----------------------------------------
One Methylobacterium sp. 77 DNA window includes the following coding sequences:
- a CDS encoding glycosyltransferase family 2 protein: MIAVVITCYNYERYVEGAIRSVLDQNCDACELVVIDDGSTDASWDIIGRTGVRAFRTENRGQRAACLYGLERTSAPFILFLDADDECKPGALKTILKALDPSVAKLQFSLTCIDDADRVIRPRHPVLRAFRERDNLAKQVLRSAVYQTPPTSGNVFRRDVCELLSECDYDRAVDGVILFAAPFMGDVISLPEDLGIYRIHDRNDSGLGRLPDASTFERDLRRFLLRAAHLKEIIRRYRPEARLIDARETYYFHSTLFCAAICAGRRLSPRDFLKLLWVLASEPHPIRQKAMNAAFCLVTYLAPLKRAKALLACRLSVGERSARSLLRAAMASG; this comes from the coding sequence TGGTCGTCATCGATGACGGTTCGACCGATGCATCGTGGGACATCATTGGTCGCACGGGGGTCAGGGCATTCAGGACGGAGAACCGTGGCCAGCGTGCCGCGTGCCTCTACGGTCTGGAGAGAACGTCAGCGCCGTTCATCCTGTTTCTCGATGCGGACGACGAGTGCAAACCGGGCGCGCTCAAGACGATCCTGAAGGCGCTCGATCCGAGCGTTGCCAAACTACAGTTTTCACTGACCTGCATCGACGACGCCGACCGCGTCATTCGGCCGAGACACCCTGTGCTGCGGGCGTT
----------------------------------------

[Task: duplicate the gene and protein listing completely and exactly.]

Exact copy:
One Methylobacterium sp. 77 DNA window includes the following coding sequences:
- a CDS encoding glycosyltransferase family 2 protein: MIAVVITCYNYERYVEGAIRSVLDQNCDACELVVIDDGSTDASWDIIGRTGVRAFRTENRGQRAACLYGLERTSAPFILFLDADDECKPGALKTILKALDPSVAKLQFSLTCIDDADRVIRPRHPVLRAFRERDNLAKQVLRSAVYQTPPTSGNVFRRDVCELLSECDYDRAVDGVILFAAPFMGDVISLPEDLGIYRIHDRNDSGLGRLPDASTFERDLRRFLLRAAHLKEIIRRYRPEARLIDARETYYFHSTLFCAAICAGRRLSPRDFLKLLWVLASEPHPIRQKAMNAAFCLVTYLAPLKRAKALLACRLSVGERSARSLLRAAMASG; this comes from the coding sequence TGGTCGTCATCGATGACGGTTCGACCGATGCATCGTGGGACATCATTGGTCGCACGGGGGTCAGGGCATTCAGGACGGAGAACCGTGGCCAGCGTGCCGCGTGCCTCTACGGTCTGGAGAGAACGTCAGCGCCGTTCATCCTGTTTCTCGATGCGGACGACGAGTGCAAACCGGGCGCGCTCAAGACGATCCTGAAGGCGCTCGATCCGAGCGTTGCCAAACTACAGTTTTCACTGACCTGCATCGACGACGCCGACCGCGTCATTCGGCCGAGACACCCTGTGCTGCGGGCGTT